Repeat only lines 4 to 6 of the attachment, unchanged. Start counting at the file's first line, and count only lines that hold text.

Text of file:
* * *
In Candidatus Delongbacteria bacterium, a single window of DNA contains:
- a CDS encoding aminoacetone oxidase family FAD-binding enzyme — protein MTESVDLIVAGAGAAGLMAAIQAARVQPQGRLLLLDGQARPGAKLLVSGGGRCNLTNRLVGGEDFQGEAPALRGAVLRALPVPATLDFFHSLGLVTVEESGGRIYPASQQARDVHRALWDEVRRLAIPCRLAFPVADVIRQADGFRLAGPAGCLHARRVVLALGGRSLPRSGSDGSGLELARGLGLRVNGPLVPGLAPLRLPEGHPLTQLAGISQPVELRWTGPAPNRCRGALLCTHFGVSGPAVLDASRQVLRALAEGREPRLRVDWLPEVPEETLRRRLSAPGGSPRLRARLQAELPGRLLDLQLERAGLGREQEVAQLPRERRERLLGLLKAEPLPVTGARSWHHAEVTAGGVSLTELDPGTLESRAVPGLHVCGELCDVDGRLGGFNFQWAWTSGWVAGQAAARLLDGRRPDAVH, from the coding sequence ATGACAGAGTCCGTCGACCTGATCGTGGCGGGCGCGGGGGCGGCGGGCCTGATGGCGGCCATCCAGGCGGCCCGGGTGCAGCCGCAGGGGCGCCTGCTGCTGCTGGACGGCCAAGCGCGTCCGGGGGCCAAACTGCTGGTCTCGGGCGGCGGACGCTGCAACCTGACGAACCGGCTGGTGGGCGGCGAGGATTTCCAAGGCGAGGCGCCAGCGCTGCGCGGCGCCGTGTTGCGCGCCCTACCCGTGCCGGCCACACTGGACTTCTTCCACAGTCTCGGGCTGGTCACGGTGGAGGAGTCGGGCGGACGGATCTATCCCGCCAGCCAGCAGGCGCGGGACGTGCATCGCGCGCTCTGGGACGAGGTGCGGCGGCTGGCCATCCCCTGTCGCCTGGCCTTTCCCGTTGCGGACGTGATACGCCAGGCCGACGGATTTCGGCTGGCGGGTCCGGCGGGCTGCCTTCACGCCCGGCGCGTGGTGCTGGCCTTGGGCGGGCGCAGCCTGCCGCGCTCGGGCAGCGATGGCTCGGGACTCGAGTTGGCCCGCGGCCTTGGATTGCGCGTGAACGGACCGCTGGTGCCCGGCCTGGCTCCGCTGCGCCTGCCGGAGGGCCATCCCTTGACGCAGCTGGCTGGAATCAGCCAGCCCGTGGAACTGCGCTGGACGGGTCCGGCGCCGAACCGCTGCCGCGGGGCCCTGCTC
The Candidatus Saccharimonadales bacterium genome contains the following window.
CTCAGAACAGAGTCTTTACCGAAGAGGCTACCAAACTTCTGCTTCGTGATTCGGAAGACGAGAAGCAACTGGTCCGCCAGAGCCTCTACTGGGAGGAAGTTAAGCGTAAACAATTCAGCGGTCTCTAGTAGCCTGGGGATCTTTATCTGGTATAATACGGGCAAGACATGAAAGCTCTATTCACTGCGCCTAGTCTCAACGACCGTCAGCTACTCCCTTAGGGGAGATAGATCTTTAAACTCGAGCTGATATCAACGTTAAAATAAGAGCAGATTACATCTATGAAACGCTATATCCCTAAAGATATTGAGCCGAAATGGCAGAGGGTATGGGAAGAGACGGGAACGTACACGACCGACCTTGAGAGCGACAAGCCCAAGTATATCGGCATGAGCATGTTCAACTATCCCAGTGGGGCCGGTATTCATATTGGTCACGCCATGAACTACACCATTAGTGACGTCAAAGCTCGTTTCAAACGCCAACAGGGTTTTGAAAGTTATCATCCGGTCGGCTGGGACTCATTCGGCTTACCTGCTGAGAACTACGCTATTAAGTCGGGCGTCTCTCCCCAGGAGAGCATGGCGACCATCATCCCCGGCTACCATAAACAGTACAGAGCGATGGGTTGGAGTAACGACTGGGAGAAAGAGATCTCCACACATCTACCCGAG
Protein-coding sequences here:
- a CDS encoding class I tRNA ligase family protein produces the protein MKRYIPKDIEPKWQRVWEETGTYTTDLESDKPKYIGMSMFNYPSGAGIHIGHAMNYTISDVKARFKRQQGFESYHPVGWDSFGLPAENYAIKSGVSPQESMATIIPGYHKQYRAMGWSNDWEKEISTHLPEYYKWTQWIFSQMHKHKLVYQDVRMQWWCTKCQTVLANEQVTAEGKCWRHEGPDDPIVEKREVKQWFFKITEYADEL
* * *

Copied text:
CTCAGAACAGAGTCTTTACCGAAGAGGCTACCAAACTTCTGCTTCGTGATTCGGAAGACGAGAAGCAACTGGTCCGCCAGAGCCTCTACTGGGAGGAAGTTAAGCGTAAACAATTCAGCGGTCTCTAGTAGCCTGGGGATCTTTATCTGGTATAATACGGGCAAGACATGAAAGCTCTATTCACTGCGCCTAGTCTCAACGACCGTCAGCTACTCCCTTAGGGGAGATAGATCTTTAAACTCGAGCTGATATCAACGTTAAAATAAGAGCAGATTACATCTATGAAACGCTATATCCCTAAAGATATTGAGCCGAAATGGCAGAGGGTATGGGAAGAGACGGGAACGTACACGACCGACCTTGAGAGCGACAAGCCCAAGTATATCGGCATGAGCATGTTCAACTATCCCAGTGGGGCCGGTATTCATATTGGTCACGCCATGAACTACACCATTAGTGACGTCAAAGCTCGTTTCAAACGCCAACAGGGTTTTGAAAGTTATCATCCGGTCGGCTGGGACTCATTCGGCTTACCTGCTGAGAACTACGCTATTAAGTCGGGCGTCTCTCCCCAGGAGAGCATGGCGACCATCATCCCCGGCTACCATAAACAGTACAGAGCGATGGGTTGGAGTAACGACTGGGAGAAAGAGATCTCCACACATCTACCCGAG
Protein-coding sequences here:
- a CDS encoding class I tRNA ligase family protein produces the protein MKRYIPKDIEPKWQRVWEETGTYTTDLESDKPKYIGMSMFNYPSGAGIHIGHAMNYTISDVKARFKRQQGFESYHPVGWDSFGLPAENYAIKSGVSPQESMATIIPGYHKQYRAMGWSNDWEKEISTHLPEYYKWTQWIFSQMHKHKLVYQDVRMQWWCTKCQTVLANEQVTAEGKCWRHEGPDDPIVEKREVKQWFFKITEYADEL